Divided opinions about the restaurant

Apart from those physically protesting against the restaurant, the opening has provoked strong public criticism from some famous Belarusians. According to the Nobel laureate, Sviatlana Aleksievich, in any other European country hundreds of people would defend a comparable historical site; only Belarusians prove unwilling to take a proactive position. On 24 June, during a lecture in Brooklyn, Zianon Pazniak, the oppositional leader who in the 80s initiated the installation of the current memorial, claimed that the situation might have a Russian trace.

Some have expressed the opinion that the restaurant has little chance to survive economically. Viktar Prakapenia, a famous Belarusian IT entrepreneur, in an interview with dev.by, said that each member of society has a responsibility to avoid visiting the restaurant. Moreover, he believes that the restaurant should be closed by the owners themselves on moral grounds. Jury Zisier, the owner of one of the biggest independent media in Belarus, TUT.by, claims that the restaurant has little chance to survive due to its location close to the only memorial of Stalin’s mass executions in the country.

At the same time, some experts believe the restaurant should continue working. A lawyer, Yury Ziankovich, who wrote about the situation in Kurapaty believes the restaurant owners, state and citizens should compromise and come to a solution on how the restaurant and memorial can be linked together. Ziankovich told Radio Liberty that the restaurant owners bought the territory and preserve the right of ownership and so to turn it into a museum, as protesters demand, someone should buy the property from them.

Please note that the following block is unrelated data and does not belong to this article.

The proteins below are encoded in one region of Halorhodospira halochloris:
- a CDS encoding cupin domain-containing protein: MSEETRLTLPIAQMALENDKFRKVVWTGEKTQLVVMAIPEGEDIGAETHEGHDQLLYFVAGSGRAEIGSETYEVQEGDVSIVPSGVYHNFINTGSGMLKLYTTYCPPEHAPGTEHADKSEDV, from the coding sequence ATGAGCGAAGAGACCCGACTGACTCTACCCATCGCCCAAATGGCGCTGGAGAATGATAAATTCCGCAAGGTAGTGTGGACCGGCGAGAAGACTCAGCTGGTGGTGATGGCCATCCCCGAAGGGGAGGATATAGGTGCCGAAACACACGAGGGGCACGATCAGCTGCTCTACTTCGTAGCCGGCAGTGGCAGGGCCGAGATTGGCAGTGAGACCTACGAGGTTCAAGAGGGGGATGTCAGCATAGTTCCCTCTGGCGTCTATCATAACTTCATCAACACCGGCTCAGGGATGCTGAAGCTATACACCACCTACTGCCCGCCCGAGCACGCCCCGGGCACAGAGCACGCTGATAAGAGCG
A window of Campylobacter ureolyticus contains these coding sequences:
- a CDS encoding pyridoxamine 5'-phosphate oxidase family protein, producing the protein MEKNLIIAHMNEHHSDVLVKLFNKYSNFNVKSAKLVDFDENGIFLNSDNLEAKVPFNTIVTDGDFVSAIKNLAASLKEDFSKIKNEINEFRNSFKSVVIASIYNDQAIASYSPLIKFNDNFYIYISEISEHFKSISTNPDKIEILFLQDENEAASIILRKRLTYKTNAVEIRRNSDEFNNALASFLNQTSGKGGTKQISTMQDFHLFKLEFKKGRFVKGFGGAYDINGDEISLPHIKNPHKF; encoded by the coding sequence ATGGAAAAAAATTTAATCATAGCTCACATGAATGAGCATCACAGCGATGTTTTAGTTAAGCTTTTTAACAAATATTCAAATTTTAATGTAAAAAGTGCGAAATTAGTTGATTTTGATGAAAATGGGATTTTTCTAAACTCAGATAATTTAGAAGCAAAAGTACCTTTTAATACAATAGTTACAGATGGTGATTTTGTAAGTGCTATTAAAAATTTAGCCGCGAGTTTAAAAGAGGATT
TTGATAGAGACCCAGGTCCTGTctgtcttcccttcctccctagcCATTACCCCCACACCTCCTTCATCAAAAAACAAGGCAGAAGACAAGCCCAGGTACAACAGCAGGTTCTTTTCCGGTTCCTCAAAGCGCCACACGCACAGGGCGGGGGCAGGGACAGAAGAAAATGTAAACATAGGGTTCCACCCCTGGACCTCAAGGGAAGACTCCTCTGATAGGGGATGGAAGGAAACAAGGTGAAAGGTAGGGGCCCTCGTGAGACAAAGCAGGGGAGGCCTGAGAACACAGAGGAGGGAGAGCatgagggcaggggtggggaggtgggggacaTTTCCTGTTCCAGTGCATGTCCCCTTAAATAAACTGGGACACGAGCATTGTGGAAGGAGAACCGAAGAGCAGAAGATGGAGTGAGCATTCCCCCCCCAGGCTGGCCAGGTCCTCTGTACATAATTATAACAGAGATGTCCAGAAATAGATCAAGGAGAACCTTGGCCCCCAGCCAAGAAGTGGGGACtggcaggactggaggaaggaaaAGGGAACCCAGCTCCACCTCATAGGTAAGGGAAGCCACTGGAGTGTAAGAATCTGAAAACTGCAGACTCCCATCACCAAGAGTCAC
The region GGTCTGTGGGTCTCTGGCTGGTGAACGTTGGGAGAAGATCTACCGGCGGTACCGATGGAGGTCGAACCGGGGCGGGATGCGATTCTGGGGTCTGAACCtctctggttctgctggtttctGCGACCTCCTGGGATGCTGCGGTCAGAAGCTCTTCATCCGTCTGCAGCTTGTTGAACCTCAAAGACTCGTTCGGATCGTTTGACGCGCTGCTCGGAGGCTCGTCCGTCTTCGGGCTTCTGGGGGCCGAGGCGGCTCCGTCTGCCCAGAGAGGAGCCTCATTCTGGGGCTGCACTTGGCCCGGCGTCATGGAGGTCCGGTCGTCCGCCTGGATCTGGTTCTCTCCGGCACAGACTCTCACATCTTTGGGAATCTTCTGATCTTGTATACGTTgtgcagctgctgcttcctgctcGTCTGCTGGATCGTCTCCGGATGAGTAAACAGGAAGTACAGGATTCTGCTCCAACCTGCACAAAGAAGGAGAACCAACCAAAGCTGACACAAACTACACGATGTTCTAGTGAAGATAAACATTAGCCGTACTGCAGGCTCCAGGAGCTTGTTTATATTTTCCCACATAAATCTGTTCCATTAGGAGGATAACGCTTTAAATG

Business, protesters, state: positions on the restaurant

Despite wide discussion about the restaurant, the authorities hesitate to take a clear position although do demonstrate readiness to negotiate. According to the official response of the general prosecutor’s office, the restaurant did not violate any rules during its construction. However, the prosecutor’s office would review the documents on construction if a visible public concern exists according to Sputnik.by, which cites the prosecutor’s office.

The group of protesters in Kurapaty. Source: svaboda.org

The group of protesters in Kurapaty. Source: svaboda.org

Additionally, on 20 June, Pavel Seviarynets, the leader of the Belarusian Christian Democracy party, negotiated with the Ministry of Culture. According to the activists, officials referring to the legal documents seem confused and still have no clear solution to the situation. Although the negotiations have barely simplified the situation, the talks between the opposition and the state on the issue show that authorities recognise an alternative point of view exists.

Similar situations have already emerged in Belarus. The Astravets NPP project led to mass public discussion due to the absence of proper negotiations between state, business and civil society stakeholders. In yet another example, since 2014 the plan to reconstruct the historical Asmalouka district  of Minsk resulted in protests because of the lack of public hearings.

The situation with the restaurant in Kurapaty shows how civil society, business and the state interact in Belarus. On the one hand, the owners have received a right to construct a restaurant on the territory. On the other hand, the construction by the important historical site has never been discussed in public hearings. That raises the question of decision making in similar situations in the future. Excluding the civil society from the business-state communications, the Belarusian government will continue to face backlashes similar to the one in Kurapaty.

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Alesia Rudnik
Alesia Rudnik
Alesia Rudnik is an analyst at the Ostrogorski Centre and MA student at Stockholm University.